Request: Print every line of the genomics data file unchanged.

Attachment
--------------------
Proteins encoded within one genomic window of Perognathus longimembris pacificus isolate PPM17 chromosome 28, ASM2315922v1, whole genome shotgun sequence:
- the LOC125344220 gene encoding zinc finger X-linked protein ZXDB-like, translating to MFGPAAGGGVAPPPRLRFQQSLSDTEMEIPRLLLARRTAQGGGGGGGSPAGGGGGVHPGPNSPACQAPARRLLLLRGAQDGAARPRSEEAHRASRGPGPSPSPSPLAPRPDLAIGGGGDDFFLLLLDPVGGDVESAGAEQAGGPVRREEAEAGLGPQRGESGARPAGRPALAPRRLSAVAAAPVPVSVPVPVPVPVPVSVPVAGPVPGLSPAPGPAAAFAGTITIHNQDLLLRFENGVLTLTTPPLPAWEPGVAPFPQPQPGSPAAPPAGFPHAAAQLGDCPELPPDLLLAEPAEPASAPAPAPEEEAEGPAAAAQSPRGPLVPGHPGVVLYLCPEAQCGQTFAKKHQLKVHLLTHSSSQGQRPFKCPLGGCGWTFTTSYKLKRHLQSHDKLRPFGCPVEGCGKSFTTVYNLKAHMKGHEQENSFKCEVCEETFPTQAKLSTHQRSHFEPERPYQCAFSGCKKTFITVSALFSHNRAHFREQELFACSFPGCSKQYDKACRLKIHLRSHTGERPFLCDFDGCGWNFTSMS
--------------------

Proteins encoded within one genomic window of Perognathus longimembris pacificus isolate PPM17 chromosome 28, ASM2315922v1, whole genome shotgun sequence:
- the LOC125344220 gene encoding zinc finger X-linked protein ZXDB-like, translating to MFGPAAGGGVAPPPRLRFQQSLSDTEMEIPRLLLARRTAQGGGGGGGSPAGGGGGVHPGPNSPACQAPARRLLLLRGAQDGAARPRSEEAHRASRGPGPSPSPSPLAPRPDLAIGGGGDDFFLLLLDPVGGDVESAGAEQAGGPVRREEAEAGLGPQRGESGARPAGRPALAPRRLSAVAAAPVPVSVPVPVPVPVPVSVPVAGPVPGLSPAPGPAAAFAGTITIHNQDLLLRFENGVLTLTTPPLPAWEPGVAPFPQPQPGSPAAPPAGFPHAAAQLGDCPELPPDLLLAEPAEPASAPAPAPEEEAEGPAAAAQSPRGPLVPGHPGVVLYLCPEAQCGQTFAKKHQLKVHLLTHSSSQGQRPFKCPLGGCGWTFTTSYKLKRHLQSHDKLRPFGCPVEGCGKSFTTVYNLKAHMKGHEQENSFKCEVCEETFPTQAKLSTHQRSHFEPERPYQCAFSGCKKTFITVSALFSHNRAHFREQELFACSFPGCSKQYDKACRLKIHLRSHTGERPFLCDFDGCGWNFTSMS